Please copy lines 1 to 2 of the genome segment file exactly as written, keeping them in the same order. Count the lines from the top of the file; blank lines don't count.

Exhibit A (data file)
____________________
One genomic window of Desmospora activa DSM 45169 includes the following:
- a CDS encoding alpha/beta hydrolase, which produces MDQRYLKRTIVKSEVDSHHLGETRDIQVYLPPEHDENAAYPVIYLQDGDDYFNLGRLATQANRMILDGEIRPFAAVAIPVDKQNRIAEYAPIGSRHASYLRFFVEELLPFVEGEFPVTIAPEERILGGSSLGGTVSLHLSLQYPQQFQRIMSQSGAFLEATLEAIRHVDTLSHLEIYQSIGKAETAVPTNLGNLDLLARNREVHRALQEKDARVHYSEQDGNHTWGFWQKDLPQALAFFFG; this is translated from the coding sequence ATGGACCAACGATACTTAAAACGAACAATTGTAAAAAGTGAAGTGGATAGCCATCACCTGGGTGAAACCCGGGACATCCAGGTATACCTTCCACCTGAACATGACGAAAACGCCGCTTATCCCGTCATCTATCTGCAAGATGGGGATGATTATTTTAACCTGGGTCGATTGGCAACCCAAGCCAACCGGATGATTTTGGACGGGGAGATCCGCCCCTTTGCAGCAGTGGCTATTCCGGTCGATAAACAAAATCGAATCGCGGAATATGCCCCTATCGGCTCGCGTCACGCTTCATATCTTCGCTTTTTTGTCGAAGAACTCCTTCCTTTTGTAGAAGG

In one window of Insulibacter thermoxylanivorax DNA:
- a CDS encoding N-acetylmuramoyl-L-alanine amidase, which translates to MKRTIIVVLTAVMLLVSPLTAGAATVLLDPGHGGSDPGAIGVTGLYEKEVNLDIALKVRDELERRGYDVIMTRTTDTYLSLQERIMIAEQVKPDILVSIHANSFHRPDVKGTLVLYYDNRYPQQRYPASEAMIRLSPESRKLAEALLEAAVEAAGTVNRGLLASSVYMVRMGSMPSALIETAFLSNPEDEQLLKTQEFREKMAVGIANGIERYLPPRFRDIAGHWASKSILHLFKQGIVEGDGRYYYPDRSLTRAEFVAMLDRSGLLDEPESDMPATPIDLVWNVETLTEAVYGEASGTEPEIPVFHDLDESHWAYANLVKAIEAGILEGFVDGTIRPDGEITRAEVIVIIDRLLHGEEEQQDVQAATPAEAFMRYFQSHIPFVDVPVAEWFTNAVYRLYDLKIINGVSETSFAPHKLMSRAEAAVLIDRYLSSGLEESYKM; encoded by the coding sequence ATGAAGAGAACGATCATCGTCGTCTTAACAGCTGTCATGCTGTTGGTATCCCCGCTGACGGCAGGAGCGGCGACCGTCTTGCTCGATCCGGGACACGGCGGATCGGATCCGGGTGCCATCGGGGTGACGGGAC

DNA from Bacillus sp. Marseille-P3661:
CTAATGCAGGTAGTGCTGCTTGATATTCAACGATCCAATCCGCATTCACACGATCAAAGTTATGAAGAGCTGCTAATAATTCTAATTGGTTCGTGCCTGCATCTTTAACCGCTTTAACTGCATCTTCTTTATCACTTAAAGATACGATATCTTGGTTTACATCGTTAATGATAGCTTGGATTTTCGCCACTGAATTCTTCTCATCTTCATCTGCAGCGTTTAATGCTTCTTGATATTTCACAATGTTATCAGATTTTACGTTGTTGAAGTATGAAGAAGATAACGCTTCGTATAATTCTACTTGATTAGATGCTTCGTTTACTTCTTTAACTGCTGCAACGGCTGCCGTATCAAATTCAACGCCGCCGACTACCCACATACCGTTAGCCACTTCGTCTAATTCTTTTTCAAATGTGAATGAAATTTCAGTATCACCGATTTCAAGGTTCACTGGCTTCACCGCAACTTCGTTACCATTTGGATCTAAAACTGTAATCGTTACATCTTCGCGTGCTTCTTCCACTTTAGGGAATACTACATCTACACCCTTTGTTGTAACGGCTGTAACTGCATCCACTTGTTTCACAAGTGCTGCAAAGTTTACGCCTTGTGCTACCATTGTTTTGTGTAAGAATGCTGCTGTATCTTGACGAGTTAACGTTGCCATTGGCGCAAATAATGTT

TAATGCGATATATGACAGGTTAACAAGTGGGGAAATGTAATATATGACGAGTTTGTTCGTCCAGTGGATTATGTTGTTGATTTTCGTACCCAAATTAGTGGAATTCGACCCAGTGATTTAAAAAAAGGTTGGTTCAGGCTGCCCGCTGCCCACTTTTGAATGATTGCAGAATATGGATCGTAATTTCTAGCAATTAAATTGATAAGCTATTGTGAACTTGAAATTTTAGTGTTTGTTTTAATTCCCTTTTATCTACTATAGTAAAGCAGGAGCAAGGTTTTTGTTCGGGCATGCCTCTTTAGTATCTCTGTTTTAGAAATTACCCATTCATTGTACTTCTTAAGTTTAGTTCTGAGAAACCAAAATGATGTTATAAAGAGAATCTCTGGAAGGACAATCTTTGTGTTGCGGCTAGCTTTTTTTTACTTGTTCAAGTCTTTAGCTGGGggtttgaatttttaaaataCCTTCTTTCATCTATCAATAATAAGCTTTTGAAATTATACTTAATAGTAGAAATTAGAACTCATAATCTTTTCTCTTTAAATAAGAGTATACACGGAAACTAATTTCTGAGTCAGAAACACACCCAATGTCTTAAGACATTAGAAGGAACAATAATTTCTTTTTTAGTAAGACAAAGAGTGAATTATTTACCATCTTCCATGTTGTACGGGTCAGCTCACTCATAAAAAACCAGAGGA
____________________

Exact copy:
One genomic window of Desmospora activa DSM 45169 includes the following:
- a CDS encoding alpha/beta hydrolase, which produces MDQRYLKRTIVKSEVDSHHLGETRDIQVYLPPEHDENAAYPVIYLQDGDDYFNLGRLATQANRMILDGEIRPFAAVAIPVDKQNRIAEYAPIGSRHASYLRFFVEELLPFVEGEFPVTIAPEERILGGSSLGGTVSLHLSLQYPQQFQRIMSQSGAFLEATLEAIRHVDTLSHLEIYQSIGKAETAVPTNLGNLDLLARNREVHRALQEKDARVHYSEQDGNHTWGFWQKDLPQALAFFFG; this is translated from the coding sequence ATGGACCAACGATACTTAAAACGAACAATTGTAAAAAGTGAAGTGGATAGCCATCACCTGGGTGAAACCCGGGACATCCAGGTATACCTTCCACCTGAACATGACGAAAACGCCGCTTATCCCGTCATCTATCTGCAAGATGGGGATGATTATTTTAACCTGGGTCGATTGGCAACCCAAGCCAACCGGATGATTTTGGACGGGGAGATCCGCCCCTTTGCAGCAGTGGCTATTCCGGTCGATAAACAAAATCGAATCGCGGAATATGCCCCTATCGGCTCGCGTCACGCTTCATATCTTCGCTTTTTTGTCGAAGAACTCCTTCCTTTTGTAGAAGG